Matthew Becker

Franklin County Prosecuting Attorney Matthew Becker has a full week under his belt in the office.

His first impression is that the office staff has been “very helpful” as he transitions into his new role.

“We have really hit the ground running,” Becker told The Missourian.

Over the next few weeks Becker — along with other area prosecutors — will “conflict swap” cases handled by themselves or their law firms.

Becker who took office Jan. 2, had been a managing partner in Becker Robinson Brinkmann & Fulford, in Union. He explained many of the cases handled by the firm, now called Robinson Brinkmann & Fulford LLC, are being prosecuted by attorneys in St. Charles, Osage, Gasconade, St. Francois counties and possibly more.

According to Becker, cases also will be given to the state Attorney’s General office and civil cases that could pose a conflict will be handled by Mark Piontek, county counselor.

“There are options, so one person will not be dumped with everything,” Becker stated. “Every case is going to an experienced prosecutor with the appropriate skill set — that’s how the judges are making the determinations.”

Becker further explained that some cases are divvied up to make more economic sense, meaning if a prosecutor from another county comes to Franklin County to fill in for Becker, it will be in front of the same judge.

Special prosecutors are appointed by judges.

“That way they are not coming out for different divisions,” he said. 

No Delays

Becker stated 90 percent of the cases should be reassigned by the end of the week.

“We will be over 99 percent at the end of the month,” he added “I don’t foresee the need to seek a single continuance based on me taking office.”

 According to Becker, there is a range of cases handled by Robinson Brinkmann & Fulford that he will not prosecute. However, few are as high profile as the case Brett J. Pendleton who was indicted by the Franklin County grand jury in January 2018 three felony counts of statutory sodomy or attempted statutory sodomy, deviate sexual intercourse, with a person less than 12 years old; child molestation and two counts of endangering the welfare of a child.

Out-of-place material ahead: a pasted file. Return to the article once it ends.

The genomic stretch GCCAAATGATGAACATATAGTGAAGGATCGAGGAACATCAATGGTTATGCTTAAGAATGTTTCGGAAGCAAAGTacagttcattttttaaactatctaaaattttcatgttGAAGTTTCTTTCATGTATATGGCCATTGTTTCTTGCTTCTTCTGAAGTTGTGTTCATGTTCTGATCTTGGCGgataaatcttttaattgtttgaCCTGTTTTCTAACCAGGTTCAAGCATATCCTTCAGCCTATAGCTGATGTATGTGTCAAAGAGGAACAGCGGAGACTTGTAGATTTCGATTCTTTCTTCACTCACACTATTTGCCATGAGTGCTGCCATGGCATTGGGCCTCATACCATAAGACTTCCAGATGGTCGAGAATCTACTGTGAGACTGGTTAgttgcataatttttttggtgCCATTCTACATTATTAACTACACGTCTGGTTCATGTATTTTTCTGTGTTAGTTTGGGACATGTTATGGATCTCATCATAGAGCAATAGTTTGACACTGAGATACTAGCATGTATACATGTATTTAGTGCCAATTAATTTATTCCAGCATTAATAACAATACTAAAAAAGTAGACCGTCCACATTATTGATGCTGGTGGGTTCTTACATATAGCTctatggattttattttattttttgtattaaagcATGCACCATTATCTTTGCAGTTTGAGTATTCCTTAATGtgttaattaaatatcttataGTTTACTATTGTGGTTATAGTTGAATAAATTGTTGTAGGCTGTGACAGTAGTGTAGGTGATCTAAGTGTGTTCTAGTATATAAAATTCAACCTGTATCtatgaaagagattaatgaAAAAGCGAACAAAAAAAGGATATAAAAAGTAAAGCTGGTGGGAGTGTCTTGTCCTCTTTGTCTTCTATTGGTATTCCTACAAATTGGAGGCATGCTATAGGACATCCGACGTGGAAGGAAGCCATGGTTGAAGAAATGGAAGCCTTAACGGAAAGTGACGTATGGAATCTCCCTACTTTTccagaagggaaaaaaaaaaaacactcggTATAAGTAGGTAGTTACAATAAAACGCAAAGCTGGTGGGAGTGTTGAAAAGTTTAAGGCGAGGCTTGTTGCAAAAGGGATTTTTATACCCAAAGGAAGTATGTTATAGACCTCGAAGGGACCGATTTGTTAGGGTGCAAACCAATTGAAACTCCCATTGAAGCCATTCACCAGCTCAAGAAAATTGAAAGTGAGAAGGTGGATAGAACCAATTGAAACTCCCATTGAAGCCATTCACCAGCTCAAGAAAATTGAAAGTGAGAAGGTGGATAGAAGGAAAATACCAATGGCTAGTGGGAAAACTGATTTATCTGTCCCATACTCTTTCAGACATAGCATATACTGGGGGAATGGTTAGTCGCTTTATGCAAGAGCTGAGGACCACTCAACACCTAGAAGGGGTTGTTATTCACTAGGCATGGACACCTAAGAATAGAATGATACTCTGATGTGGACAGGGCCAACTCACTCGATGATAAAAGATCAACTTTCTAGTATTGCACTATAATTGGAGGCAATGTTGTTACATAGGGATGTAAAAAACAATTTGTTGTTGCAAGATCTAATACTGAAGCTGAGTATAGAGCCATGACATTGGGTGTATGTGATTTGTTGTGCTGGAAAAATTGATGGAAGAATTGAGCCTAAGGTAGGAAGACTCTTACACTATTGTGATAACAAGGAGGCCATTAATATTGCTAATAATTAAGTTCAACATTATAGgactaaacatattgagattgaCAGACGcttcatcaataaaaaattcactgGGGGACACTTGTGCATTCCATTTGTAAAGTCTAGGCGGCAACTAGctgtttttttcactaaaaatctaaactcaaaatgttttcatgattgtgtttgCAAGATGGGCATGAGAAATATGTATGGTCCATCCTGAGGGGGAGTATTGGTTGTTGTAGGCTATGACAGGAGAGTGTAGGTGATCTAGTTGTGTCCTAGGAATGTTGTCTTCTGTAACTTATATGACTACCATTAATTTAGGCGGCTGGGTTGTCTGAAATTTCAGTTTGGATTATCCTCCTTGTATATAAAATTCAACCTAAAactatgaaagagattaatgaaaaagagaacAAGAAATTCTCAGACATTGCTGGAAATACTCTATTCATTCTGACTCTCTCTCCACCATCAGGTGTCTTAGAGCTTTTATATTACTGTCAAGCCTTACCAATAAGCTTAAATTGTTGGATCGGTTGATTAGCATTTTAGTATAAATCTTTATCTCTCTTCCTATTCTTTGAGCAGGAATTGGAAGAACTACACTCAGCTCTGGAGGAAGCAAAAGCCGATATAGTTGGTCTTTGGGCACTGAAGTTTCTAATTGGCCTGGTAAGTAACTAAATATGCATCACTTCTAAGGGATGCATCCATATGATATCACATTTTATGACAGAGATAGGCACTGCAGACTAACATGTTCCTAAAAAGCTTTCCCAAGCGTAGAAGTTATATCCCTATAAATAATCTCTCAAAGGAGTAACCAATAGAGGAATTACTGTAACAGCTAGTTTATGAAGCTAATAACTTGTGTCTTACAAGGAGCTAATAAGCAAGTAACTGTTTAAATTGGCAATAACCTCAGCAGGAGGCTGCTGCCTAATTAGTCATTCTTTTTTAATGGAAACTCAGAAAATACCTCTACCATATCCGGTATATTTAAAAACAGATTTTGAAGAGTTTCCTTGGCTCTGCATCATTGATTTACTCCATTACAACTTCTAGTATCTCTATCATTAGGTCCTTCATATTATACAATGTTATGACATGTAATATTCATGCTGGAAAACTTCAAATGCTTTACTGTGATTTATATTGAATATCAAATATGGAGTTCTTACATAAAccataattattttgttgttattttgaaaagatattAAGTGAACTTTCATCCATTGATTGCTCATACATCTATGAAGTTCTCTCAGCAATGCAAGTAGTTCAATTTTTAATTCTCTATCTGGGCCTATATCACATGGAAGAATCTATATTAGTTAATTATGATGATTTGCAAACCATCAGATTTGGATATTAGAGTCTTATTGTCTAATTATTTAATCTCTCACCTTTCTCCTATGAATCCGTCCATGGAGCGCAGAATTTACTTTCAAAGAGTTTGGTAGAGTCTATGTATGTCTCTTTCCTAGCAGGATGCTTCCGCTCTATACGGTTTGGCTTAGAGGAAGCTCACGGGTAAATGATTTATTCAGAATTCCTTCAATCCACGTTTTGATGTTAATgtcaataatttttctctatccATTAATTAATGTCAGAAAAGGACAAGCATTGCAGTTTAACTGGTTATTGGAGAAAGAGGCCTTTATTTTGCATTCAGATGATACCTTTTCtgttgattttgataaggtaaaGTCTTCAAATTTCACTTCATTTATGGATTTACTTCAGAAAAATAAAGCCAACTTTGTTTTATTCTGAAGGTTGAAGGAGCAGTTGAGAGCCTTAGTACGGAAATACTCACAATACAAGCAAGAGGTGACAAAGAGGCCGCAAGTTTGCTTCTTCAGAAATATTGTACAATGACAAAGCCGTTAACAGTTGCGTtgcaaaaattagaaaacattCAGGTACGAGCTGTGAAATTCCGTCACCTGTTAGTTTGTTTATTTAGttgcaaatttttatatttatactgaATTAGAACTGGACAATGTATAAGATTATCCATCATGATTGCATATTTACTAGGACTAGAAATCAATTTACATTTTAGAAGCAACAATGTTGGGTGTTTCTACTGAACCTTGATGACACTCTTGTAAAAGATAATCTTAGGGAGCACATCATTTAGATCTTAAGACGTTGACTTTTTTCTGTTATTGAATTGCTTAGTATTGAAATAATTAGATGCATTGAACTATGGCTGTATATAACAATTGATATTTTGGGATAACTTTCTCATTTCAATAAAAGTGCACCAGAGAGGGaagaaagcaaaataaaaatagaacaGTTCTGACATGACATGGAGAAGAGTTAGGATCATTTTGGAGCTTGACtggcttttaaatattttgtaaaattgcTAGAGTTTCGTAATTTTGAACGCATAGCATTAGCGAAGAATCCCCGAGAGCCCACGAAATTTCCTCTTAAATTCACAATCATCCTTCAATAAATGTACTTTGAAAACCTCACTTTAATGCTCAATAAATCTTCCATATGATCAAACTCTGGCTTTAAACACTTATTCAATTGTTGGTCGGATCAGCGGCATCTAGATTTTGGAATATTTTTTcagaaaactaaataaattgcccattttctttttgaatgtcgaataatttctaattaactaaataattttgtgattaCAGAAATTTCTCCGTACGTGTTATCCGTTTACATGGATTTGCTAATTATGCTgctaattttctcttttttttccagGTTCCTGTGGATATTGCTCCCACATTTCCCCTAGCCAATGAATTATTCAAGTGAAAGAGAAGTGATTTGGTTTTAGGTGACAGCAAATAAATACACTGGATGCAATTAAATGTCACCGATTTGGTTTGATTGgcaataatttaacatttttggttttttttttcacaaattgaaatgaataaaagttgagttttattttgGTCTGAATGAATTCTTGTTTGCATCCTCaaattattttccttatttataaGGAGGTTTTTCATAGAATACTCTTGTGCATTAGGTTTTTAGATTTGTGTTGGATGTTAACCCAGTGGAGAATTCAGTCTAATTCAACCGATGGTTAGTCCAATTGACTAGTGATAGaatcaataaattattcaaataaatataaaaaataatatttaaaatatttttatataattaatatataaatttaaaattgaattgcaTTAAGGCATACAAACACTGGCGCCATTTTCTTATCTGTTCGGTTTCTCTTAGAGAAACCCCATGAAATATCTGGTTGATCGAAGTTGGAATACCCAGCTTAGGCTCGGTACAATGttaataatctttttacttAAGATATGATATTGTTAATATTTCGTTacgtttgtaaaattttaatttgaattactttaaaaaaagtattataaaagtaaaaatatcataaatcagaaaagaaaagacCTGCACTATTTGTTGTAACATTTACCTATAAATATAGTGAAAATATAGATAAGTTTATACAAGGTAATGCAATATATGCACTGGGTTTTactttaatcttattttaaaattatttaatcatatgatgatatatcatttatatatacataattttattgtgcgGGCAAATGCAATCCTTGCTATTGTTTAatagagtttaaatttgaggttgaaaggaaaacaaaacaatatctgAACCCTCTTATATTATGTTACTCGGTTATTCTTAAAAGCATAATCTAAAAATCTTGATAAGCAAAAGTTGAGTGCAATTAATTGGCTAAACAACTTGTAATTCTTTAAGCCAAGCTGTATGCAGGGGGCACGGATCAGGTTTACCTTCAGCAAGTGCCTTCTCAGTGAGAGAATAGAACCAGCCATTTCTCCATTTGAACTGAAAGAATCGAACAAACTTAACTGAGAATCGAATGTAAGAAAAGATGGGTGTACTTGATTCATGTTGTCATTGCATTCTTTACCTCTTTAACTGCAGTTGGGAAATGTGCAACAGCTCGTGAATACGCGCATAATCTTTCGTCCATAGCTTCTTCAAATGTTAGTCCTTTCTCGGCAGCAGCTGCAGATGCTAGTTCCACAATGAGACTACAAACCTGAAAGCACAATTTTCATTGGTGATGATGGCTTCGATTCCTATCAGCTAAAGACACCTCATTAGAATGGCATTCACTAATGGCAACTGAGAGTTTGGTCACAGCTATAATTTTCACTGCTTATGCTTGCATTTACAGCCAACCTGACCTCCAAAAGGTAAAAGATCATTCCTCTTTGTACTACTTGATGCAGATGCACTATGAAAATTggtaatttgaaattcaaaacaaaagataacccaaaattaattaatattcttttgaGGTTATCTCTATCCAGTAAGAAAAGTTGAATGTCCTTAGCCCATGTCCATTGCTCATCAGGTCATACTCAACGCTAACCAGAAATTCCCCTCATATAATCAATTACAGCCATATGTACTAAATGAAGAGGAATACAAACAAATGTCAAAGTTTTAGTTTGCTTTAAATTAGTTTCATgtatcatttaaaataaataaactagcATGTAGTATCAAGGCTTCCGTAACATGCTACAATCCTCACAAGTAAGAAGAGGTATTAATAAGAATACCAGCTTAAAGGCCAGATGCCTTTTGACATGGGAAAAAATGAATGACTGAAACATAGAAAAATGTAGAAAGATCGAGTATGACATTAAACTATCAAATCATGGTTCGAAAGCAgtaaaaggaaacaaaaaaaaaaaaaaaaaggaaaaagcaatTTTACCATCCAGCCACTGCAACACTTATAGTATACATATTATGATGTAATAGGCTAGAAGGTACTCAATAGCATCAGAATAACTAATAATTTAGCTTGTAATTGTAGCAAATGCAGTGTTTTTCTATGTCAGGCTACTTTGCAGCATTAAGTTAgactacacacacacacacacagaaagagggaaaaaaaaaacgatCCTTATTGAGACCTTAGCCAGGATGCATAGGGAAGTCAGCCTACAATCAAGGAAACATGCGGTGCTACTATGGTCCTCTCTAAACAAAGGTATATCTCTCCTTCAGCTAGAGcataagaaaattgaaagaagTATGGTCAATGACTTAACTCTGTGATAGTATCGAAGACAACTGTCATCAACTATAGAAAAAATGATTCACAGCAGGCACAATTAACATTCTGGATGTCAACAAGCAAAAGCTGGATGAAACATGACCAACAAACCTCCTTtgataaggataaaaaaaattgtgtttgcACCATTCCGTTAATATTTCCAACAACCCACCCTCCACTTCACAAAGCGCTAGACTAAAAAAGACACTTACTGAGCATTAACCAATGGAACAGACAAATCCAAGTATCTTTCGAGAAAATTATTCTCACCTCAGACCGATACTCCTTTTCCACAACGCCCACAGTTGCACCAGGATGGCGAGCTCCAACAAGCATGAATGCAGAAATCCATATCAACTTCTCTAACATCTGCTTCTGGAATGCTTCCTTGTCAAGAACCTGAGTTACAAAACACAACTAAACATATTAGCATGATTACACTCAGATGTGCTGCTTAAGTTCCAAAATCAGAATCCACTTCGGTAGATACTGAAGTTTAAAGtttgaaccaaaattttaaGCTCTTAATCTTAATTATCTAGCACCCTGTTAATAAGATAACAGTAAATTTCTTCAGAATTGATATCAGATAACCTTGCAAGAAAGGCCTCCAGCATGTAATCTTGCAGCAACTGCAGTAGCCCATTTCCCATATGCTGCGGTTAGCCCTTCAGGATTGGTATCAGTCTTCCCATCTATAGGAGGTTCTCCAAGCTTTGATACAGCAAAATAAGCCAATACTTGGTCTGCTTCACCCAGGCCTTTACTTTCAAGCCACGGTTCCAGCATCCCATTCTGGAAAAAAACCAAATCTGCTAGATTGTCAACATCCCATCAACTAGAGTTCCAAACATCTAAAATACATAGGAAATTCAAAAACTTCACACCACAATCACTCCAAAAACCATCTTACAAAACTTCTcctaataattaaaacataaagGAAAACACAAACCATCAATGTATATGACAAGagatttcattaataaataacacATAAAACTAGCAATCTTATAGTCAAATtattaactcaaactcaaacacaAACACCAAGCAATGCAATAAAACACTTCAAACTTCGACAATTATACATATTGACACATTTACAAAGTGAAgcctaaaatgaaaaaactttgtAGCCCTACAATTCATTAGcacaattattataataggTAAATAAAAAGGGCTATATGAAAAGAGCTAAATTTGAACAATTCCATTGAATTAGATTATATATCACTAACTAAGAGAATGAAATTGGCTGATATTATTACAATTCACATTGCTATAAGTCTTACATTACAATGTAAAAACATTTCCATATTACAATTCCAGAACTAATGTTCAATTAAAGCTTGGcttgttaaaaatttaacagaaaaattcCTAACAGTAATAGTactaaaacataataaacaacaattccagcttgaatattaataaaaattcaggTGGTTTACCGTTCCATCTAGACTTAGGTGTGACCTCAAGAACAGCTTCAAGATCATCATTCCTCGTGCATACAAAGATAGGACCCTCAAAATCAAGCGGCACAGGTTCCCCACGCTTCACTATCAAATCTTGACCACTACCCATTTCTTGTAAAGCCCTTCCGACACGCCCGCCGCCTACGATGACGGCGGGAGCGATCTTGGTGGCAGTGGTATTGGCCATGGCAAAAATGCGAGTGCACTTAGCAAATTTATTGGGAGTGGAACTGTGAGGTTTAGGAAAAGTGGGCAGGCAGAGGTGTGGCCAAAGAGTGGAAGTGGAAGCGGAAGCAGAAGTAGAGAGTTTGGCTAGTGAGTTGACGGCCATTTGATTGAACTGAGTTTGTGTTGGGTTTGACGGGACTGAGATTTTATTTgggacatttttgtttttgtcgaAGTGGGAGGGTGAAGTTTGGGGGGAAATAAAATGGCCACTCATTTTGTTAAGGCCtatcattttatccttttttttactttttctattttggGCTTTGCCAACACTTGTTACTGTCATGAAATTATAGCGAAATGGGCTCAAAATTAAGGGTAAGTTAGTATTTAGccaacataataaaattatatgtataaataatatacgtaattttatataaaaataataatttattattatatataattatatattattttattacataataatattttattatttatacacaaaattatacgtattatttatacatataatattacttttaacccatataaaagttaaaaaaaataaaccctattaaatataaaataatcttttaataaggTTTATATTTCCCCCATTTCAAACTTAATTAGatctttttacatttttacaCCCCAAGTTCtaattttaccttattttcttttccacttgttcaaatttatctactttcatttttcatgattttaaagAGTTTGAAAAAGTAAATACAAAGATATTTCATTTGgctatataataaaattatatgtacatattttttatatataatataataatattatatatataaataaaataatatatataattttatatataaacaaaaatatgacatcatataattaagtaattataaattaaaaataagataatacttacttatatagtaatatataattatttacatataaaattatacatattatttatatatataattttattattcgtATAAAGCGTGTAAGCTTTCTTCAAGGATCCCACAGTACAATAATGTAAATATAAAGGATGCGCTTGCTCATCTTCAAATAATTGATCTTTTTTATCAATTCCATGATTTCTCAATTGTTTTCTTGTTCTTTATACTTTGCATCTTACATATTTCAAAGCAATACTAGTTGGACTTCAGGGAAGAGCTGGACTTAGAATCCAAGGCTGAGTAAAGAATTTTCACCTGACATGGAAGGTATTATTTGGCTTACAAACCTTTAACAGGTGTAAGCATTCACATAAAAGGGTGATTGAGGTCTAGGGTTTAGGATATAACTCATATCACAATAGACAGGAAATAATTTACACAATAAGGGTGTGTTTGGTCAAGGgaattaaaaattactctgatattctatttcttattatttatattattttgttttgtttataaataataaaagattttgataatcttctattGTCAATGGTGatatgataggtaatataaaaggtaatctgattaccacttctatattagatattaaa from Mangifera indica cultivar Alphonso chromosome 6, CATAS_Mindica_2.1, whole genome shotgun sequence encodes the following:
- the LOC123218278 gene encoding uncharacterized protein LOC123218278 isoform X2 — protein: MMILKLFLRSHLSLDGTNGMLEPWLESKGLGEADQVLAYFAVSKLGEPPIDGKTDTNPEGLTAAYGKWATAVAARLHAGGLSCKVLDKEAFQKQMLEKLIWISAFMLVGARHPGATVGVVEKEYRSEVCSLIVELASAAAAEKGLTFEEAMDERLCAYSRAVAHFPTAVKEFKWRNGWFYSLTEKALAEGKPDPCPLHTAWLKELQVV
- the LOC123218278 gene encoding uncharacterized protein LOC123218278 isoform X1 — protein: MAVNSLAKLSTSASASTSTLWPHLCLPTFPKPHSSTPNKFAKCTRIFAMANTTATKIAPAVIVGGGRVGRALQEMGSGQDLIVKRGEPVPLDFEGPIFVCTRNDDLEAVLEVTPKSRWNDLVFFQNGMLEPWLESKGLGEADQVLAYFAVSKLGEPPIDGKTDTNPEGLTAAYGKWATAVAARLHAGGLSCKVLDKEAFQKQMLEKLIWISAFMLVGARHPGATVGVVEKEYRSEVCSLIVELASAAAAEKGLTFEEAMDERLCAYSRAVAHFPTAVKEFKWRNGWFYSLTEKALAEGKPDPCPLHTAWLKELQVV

Jillian Anderson, first assistant prosecutor, St. Charles County, was appointed to the Pendleton case Dec. 28.

Becker noted in February 2018 he backed off taking many cases.

“I stopped taking criminal cases shortly after I announced I would file,” he said. “Before I announced I stopped taking felonies — I wasn’t taking anything that I couldn’t wrap up before the election.”

Becker won a primary race in August 2018 and there was no challenger for the seat in the November General Election.

While cases where people are represented by Robinson Brinkmann & Fulford will be doled out to other prosecutors, Becker will take cases where there are conflicts in other counties, including St. Francois County where Melissa Gilliam also took office at the beginning of the year.

Becker’s Experience 

Becker was born and raised in Franklin County on a farm outside of Gerald. He graduated from St. Francis Borgia Regional High School in 1993. He went on to graduate from Truman State University in 1997 with a Bachelor of Science degree in justice systems. Becker graduated from law school at the University of Missouri-Columbia in 2003, where he participated in the domestic violence clinic.

In 2014, Becker and William Robinson opened Becker and Robinson. The firm has grown the past three years into Becker, Robinson, Brinkmann & Fulford.

Becker also has been frequently appointed by Franklin County judges to serve as the guardian ad litem in child abuse/neglect cases.

Prior to his work in private practice, Becker was employed in the St. Louis Circuit Attorney’s office, which experienced a high volume of criminal trials that he worked or heavily participated in as “first chair.” That includes drug trafficking, violent felonies and burglaries.

Becker was a fully commissioned police officer for three years in a town of about 120,000 residents. After college, he served as a police officer in Fort Smith, Ark. He is a graduate of the Arkansas Law Enforcement Training Academy.